I kissed Heather goodbye, then was told to wait in a chair in the hallway. “We’ll bring you back in just a few minutes,” I was told.

Twenty minutes later I was still in the chair and getting pretty worried. When a nurse hustled a doctor passed me into the O.R., my nerves frayed even more. Thankfully, I was only left in the hall to worry a few more minutes before I was brought back.

When I sat next to Heather’s head as she laid on the operating table, she looked out of it and uneasy. I took her hand as the anesthesiologist explained that after Heather laid down on the table her heart rate spiked alarmingly high, then plummeted (as did James’). There were several frantic minutes as they stabilized things (and I’m pretty glad I was blissfully unaware of what was going on).

Things seemed to proceeded normally from there (we found out after the surgery that Heather’s heart rate had been all over the place the entire time, keeping the doctors busy), and soon someone announced, “It’s a boy!” I stood up and laid eyes upon my little buddy for the first time. He had the same dark hair that his sisters had on their first day (a hair color both girls eventually lost), and when he wailed Heather started to cry. After Maddie’s issues with her lungs, and James’ recent test results showing that his lungs weren’t yet mature, it was such a relief to her (and me) to hear our little guy cry.

After cutting James’ umbilical cord and taking some photos of the nurses cleaning him up, I was able to introduce Heather to her son for the first time.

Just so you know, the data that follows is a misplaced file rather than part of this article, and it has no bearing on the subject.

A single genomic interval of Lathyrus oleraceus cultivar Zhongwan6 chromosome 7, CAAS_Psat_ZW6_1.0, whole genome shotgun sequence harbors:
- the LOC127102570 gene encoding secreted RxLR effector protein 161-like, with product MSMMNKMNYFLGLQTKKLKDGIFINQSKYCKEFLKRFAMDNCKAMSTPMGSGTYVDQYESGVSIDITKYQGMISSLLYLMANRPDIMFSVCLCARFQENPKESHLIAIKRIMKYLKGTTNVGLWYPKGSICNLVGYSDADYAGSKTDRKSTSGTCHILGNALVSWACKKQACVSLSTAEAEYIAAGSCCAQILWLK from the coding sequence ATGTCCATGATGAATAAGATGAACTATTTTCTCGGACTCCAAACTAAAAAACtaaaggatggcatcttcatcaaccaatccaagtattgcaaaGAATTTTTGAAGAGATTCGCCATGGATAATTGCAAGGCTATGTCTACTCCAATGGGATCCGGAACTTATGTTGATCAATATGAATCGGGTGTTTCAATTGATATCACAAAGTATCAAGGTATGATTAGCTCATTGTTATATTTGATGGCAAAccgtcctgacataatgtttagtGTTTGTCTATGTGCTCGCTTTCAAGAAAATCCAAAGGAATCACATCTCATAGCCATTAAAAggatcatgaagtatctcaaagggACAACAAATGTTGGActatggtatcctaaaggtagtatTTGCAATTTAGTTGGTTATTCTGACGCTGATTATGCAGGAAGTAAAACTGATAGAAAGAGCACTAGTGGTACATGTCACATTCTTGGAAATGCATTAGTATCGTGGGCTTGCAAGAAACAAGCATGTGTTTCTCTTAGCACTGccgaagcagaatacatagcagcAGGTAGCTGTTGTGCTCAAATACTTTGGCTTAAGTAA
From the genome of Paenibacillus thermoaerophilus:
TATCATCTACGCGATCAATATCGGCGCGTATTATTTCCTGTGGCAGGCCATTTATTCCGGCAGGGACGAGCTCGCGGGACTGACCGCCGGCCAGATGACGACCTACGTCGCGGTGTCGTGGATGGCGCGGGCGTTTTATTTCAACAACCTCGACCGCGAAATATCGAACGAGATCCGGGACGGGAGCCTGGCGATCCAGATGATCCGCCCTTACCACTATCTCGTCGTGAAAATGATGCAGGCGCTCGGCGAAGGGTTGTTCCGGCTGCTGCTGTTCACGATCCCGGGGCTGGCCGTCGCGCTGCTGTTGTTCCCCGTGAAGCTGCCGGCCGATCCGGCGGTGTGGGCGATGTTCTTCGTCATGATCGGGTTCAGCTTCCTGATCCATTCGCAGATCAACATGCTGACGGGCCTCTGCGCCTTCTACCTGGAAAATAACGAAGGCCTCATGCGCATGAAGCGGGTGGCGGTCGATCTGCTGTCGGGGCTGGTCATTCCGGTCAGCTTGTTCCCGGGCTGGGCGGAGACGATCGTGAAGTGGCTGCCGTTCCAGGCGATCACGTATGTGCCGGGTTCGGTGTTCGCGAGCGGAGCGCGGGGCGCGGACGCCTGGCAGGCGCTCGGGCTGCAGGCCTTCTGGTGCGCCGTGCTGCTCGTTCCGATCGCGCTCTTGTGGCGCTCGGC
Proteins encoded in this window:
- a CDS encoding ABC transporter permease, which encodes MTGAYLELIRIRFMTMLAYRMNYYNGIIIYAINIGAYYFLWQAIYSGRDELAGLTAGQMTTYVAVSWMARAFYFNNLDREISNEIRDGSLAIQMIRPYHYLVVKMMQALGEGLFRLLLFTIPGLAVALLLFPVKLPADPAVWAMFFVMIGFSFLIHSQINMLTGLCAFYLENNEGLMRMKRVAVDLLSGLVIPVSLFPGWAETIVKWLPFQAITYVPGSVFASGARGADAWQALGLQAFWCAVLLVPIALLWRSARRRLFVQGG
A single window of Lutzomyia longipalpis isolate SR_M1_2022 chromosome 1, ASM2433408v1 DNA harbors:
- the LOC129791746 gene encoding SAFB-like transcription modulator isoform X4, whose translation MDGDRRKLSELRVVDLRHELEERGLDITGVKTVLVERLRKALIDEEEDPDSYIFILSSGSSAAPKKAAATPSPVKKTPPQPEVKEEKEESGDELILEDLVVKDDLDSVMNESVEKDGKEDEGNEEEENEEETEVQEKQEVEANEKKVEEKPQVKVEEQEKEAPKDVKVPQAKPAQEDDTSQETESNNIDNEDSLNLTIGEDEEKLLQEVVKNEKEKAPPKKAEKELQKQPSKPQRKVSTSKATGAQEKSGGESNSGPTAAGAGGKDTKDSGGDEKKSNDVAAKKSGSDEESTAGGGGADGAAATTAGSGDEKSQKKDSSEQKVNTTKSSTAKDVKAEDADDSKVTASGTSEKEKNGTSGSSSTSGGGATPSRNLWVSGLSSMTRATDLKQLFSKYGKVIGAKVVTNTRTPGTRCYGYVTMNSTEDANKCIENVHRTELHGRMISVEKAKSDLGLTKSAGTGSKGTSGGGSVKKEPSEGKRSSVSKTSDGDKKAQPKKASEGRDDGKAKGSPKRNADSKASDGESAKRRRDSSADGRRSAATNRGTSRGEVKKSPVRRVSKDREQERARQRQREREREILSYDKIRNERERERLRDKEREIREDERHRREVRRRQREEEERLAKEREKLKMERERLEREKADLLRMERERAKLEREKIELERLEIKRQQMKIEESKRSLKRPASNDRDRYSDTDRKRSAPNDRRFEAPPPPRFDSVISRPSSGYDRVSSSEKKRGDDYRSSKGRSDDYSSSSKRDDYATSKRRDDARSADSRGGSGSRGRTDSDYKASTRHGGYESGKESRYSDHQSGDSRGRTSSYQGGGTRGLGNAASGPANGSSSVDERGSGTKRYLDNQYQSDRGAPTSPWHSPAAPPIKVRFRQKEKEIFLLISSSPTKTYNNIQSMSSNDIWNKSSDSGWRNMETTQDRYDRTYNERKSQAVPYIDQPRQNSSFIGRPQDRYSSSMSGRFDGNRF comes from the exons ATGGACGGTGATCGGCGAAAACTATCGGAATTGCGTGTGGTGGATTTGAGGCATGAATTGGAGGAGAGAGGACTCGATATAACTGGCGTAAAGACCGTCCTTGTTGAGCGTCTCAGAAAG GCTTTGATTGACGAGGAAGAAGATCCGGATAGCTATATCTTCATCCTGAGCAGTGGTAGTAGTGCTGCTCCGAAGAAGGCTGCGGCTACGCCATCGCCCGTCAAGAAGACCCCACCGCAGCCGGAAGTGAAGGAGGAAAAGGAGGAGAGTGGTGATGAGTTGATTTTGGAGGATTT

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It was love at first sight. I soon made my way to the lobby to tell everyone the good news.

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Heather and I hadn’t told anyone James’ name yet (having only recently decided upon it), so I’d told Annie the night before that she would be able to make the big announcement. Excited to see me, she ran into my arms and I whispered what to say into her ear.

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“My baby brother is here,” Annie proudly announced. “His name is James Asher!”

Everyone clapped and it was a cool, special moment. I then pulled out my camera and everyone crowded around to get a glimpse at their newest family member.

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Things may have been way behind schedule at that point, but we still were looking forward to being transferred to a room in postpartum so we could celebrate with our families. We soon learned, though, that we weren’t going to be getting out of Recovery for several hours as the doctors wanted to give Heather an EKG and monitor her heart to make sure nothing was seriously the matter. Thankfully, it wasn’t, but we still weren’t going to our own room because… all of the rooms in postpartum were filled.

We were stuck in a shared, cramped room in recovery, and Annie and the rest of our family had been waiting for almost ten hours at that point to see the baby. Though it wasn’t how we wanted to do it, we brought back family members two at a time to quietly meet James. The last person we brought back was Annie, and she was pretty much jumping out of her skin with excitement. I put her in bed with her mommy and brother, and it was a beautiful, beautiful scene.

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Our “easy” delivery day may not have been easy or gone as we’d hoped, but in the end all that matters is that our little guy made it safely into our arms.

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Welcome, James. We love you already.